Newspaper of Burlington Free Press, November 19, 1841, Page 2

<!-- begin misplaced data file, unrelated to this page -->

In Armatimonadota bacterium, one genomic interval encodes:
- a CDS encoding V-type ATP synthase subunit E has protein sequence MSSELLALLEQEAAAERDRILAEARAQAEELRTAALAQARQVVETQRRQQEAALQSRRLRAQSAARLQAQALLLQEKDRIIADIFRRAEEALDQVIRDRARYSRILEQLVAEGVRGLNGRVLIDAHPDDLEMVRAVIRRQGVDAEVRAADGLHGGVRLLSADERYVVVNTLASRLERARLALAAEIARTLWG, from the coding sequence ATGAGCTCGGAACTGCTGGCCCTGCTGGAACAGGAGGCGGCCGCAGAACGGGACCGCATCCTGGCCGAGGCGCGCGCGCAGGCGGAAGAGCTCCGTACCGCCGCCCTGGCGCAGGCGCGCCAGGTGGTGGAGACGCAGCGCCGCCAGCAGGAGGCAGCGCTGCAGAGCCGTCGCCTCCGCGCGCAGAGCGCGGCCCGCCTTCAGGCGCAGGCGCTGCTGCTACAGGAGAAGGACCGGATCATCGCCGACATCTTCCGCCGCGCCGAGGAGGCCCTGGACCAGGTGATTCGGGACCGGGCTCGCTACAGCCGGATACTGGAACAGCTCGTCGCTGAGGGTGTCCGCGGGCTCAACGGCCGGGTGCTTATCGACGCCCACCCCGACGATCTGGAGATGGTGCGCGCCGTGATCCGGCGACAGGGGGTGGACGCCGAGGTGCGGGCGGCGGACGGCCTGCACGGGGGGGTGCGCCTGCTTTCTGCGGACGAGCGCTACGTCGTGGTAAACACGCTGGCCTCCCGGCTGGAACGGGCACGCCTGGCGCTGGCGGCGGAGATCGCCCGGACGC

Newspaper of Burlington Free Press dated November 19, 1841 Page 2